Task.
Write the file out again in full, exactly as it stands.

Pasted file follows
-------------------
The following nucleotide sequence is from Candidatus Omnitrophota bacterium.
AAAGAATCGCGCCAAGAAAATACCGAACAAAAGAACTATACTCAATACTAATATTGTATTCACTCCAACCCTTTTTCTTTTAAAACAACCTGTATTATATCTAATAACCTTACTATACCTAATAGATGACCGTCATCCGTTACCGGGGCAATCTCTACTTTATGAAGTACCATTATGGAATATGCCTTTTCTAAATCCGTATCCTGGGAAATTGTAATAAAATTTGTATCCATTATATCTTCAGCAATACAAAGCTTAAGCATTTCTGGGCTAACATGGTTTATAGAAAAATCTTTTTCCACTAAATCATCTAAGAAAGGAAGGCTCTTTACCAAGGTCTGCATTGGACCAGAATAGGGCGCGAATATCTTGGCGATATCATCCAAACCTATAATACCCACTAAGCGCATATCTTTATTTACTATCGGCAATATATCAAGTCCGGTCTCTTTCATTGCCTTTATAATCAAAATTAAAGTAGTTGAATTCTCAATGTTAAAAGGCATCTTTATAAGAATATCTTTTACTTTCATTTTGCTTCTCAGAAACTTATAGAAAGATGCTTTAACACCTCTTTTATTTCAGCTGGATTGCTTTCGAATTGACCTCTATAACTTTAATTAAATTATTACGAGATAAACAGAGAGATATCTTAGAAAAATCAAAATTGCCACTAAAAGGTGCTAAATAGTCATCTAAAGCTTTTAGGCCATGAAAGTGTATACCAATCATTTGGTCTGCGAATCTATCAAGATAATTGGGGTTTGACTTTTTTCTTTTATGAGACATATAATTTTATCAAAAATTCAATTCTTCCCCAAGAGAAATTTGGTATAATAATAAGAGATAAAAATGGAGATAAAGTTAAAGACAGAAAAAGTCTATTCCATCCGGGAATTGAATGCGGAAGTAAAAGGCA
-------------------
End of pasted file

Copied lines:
The following nucleotide sequence is from Candidatus Omnitrophota bacterium.
AAAGAATCGCGCCAAGAAAATACCGAACAAAAGAACTATACTCAATACTAATATTGTATTCACTCCAACCCTTTTTCTTTTAAAACAACCTGTATTATATCTAATAACCTTACTATACCTAATAGATGACCGTCATCCGTTACCGGGGCAATCTCTACTTTATGAAGTACCATTATGGAATATGCCTTTTCTAAATCCGTATCCTGGGAAATTGTAATAAAATTTGTATCCATTATATCTTCAGCAATACAAAGCTTAAGCATTTCTGGGCTAACATGGTTTATAGAAAAATCTTTTTCCACTAAATCATCTAAGAAAGGAAGGCTCTTTACCAAGGTCTGCATTGGACCAGAATAGGGCGCGAATATCTTGGCGATATCATCCAAACCTATAATACCCACTAAGCGCATATCTTTATTTACTATCGGCAATATATCAAGTCCGGTCTCTTTCATTGCCTTTATAATCAAAATTAAAGTAGTTGAATTCTCAATGTTAAAAGGCATCTTTATAAGAATATCTTTTACTTTCATTTTGCTTCTCAGAAACTTATAGAAAGATGCTTTAACACCTCTTTTATTTCAGCTGGATTGCTTTCGAATTGACCTCTATAACTTTAATTAAATTATTACGAGATAAACAGAGAGATATCTTAGAAAAATCAAAATTGCCACTAAAAGGTGCTAAATAGTCATCTAAAGCTTTTAGGCCATGAAAGTGTATACCAATCATTTGGTCTGCGAATCTATCAAGATAATTGGGGTTTGACTTTTTTCTTTTATGAGACATATAATTTTATCAAAAATTCAATTCTTCCCCAAGAGAAATTTGGTATAATAATAAGAGATAAAAATGGAGATAAAGTTAAAGACAGAAAAAGTCTATTCCATCCGGGAATTGAATGCGGAAGTAAAAGGCA